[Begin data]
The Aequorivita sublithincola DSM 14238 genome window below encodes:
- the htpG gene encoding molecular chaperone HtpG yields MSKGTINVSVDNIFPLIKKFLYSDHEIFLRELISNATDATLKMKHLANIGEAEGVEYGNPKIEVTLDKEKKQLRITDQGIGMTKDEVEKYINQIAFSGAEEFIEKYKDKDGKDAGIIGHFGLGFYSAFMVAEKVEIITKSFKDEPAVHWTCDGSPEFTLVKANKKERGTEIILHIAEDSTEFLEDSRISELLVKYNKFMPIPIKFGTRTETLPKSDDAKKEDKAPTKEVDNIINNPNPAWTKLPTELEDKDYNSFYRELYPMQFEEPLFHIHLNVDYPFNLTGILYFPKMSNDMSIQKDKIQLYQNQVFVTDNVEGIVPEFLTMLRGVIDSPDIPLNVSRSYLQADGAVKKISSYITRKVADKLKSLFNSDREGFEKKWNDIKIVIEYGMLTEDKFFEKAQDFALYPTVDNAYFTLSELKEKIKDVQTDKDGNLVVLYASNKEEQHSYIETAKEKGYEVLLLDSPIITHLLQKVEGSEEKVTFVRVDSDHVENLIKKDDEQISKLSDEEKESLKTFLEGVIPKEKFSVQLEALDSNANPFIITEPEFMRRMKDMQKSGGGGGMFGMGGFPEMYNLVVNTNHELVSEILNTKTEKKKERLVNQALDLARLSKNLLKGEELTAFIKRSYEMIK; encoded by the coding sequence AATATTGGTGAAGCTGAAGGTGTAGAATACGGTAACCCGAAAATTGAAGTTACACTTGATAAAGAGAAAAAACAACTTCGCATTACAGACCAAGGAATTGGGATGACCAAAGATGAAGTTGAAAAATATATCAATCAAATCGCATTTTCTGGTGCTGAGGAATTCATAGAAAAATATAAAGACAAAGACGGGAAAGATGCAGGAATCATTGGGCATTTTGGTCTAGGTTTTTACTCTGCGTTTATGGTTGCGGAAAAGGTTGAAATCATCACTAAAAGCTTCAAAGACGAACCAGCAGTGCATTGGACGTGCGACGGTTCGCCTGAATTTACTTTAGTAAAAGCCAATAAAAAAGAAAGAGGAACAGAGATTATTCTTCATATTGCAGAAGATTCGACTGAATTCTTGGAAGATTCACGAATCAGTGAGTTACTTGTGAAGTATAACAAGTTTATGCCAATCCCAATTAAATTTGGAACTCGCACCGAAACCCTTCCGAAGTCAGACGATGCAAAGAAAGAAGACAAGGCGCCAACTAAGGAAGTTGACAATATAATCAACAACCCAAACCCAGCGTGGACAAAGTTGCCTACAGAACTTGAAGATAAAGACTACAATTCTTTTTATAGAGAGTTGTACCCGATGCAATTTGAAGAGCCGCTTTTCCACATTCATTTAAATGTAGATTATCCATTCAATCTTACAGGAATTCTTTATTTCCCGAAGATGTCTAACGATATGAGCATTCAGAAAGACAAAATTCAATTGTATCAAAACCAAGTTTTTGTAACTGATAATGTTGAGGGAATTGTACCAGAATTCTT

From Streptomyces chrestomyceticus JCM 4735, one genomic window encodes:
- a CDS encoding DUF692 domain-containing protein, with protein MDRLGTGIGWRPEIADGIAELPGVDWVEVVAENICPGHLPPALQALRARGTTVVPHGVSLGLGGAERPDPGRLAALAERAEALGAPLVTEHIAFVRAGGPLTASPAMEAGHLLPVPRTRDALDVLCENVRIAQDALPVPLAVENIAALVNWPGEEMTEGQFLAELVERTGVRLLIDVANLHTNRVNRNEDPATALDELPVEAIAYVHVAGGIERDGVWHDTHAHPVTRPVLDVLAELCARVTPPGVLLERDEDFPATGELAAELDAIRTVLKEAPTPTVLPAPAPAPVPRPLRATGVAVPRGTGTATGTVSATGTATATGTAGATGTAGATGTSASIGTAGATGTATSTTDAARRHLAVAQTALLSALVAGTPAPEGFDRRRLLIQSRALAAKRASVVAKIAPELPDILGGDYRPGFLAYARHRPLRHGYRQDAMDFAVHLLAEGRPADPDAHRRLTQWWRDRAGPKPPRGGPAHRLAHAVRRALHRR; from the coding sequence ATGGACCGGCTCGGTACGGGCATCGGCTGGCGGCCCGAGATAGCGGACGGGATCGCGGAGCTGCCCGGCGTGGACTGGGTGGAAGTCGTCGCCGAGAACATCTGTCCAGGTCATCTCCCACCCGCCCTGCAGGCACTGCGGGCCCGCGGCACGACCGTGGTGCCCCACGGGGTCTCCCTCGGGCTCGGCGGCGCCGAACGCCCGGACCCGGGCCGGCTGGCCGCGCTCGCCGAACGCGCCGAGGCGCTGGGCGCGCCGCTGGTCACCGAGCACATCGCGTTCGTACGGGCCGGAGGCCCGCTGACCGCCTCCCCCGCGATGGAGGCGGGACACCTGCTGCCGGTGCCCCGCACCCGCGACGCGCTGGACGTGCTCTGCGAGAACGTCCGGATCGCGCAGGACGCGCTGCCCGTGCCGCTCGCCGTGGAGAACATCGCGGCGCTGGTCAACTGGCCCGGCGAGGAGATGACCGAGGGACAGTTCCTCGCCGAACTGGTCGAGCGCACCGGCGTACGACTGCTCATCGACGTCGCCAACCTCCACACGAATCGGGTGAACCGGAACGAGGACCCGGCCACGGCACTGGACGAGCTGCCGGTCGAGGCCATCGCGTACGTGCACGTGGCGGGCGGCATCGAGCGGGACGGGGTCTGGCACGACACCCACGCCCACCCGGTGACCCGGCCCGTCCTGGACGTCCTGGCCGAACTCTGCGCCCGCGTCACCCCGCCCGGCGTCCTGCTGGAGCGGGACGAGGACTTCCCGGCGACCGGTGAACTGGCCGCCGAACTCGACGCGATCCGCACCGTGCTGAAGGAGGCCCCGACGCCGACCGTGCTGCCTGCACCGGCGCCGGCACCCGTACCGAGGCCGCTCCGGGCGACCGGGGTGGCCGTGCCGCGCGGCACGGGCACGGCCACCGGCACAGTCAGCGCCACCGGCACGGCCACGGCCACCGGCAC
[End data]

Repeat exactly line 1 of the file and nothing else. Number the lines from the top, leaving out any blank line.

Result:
The Aequorivita sublithincola DSM 14238 genome window below encodes: